Increasing Community Resilience in the Gulf States Region

hands in the air

Community resilience is not only about emergency response. Nor is it solely about reconstruction. These capabilities are certainly critical to communities when disaster strikes. But community resilience goes further.

Community resilience requires participation from the whole community to improve response and recovery, and to plan for disaster recovery over the long term. Community resilience is based on lessons from past disasters to strengthen future response and recovery efforts — lessons that help communities bounce back more quickly in the aftermath of adversity.

This is a lesson that the U.S. Gulf States have learned in the last decade, and their experiences are helping teach other communities across the nation how to become more resilient.

Listen to Podcasts on Community Resilience

Learning Lessons in (and from) the Gulf States

After Hurricane Katrina hit the Gulf States and the recovery was underway, researchers examined the lessons learned and — as other disasters loomed — used their experiences in the Gulf to prepare and strengthen communities in the Gulf as well as elsewhere.

Why the Focus on Resilience?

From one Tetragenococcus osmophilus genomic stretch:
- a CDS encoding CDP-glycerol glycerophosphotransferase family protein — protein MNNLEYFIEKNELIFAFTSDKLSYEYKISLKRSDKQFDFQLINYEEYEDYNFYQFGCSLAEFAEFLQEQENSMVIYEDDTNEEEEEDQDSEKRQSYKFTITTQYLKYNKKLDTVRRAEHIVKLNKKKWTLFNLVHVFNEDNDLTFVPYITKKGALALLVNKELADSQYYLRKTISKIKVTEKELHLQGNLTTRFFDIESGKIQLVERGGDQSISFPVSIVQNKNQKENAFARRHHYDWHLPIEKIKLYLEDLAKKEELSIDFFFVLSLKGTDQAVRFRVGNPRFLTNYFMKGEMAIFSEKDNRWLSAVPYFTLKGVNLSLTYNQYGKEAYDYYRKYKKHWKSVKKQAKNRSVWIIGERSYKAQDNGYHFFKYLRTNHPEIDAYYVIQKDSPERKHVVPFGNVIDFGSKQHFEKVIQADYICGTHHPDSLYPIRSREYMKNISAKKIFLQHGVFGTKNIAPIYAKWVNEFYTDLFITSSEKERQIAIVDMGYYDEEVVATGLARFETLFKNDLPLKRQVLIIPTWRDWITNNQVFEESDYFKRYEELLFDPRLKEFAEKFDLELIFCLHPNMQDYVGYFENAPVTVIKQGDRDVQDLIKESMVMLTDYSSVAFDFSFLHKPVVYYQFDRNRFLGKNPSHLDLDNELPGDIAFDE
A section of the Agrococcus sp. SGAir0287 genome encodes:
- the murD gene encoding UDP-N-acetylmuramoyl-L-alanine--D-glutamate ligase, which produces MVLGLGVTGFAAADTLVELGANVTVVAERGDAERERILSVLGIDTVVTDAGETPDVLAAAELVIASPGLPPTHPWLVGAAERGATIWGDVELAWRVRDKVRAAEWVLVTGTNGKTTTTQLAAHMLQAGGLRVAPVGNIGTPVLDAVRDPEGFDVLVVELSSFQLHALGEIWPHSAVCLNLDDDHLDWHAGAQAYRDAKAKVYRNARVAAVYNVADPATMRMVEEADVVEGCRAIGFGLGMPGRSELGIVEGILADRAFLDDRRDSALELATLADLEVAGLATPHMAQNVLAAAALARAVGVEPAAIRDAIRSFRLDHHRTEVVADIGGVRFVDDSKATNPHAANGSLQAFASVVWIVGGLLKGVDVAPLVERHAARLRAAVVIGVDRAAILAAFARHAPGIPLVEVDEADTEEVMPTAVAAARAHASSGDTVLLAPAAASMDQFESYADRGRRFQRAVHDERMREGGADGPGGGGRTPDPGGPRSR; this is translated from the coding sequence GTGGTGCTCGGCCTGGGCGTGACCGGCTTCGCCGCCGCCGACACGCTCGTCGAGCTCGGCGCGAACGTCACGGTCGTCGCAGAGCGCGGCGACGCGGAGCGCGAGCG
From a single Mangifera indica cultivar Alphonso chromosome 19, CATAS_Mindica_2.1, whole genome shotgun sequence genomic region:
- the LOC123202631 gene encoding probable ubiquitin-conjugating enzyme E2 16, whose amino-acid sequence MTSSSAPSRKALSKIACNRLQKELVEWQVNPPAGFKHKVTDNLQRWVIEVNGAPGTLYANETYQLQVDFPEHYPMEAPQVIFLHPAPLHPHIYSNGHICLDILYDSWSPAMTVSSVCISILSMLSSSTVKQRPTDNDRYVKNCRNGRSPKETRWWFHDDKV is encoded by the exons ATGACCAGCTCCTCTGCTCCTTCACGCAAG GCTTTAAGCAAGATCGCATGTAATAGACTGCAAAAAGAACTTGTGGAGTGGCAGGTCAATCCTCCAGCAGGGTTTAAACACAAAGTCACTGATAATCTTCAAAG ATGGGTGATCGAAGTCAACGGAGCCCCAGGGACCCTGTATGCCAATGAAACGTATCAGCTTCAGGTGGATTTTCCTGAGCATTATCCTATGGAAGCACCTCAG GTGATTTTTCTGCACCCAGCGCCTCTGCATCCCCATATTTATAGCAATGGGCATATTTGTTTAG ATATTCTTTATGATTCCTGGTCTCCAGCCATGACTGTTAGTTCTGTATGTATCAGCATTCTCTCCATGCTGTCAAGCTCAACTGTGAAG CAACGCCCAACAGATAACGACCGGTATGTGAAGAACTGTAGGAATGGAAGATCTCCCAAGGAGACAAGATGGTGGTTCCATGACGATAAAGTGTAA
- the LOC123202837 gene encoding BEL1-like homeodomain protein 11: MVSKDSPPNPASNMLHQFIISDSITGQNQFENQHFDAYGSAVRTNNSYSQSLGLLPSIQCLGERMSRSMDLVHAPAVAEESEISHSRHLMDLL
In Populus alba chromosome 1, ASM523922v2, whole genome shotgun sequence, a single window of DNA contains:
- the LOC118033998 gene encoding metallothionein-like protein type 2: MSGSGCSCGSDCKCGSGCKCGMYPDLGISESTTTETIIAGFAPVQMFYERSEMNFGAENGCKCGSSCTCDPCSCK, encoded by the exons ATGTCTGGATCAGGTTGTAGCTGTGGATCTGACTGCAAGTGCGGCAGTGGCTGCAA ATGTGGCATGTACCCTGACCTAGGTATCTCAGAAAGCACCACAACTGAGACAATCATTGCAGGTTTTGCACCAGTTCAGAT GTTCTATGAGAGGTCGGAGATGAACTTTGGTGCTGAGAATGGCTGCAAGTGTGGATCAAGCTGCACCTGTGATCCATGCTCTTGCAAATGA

RAND has helped many areas dealing with the after-effects of natural and man-made disasters, and one realization was that communities that were resilient were better able to recover. Below are some examples of research RAND conducted in areas where having a resilient community would have been helpful.

  • Moore, Okla. resident looking through remains of her house that was detroyed by the tornado

    Moore Must Be Ready for Psychological Aftermath

    May 31, 2013

    Ensuring the availability of needed mental health resources was critical in the immediate aftermath and recovery phase of the 2011 Joplin, Missouri tornado. Authorities in Oklahoma must ensure that such services are in place early so that Moore's residents can begin the long journey to recovery.

  • a young boy and girl hold hands while walking to school

    In Connecticut, Recovery and Healing Will Take Time

    Dec 20, 2012

    With an event like this, “recovery” doesn't mean a return to normal, because lives have been permanently altered. Recovery can only mean finding a new normal, a new path forward. And schools, those places of safety and healthy development, can help with that process, by providing a structure and community to support healing, writes Lisa Jaycox.

  • Volunteers assist with the clean up efforts in Sea Bright, NJ, after Hurricane Sandy

    'New Normal' Requires New Ways to Support Social and 'Human' Recovery

    Nov 26, 2012

    Recent global disasters vividly illustrate that recovery entails more than simply restoring physical infrastructure such as roads and buildings; it is also a long process of restoring the social infrastructure—the daily routines and networks that support the physical and mental health and well-being of the population, write Anita Chandra and Joie Acosta.

  • hurricane

    Helping Displaced Students in the Wake of Hurricane Sandy

    Oct 31, 2012

    If Hurricane Sandy causes extensive disruptions in public schools—particularly in hard-hit New York City—our research shows that choices made by parents and policymakers could significantly limit the negative short-term effects of changing schools under such difficult circumstances, writes John Pane.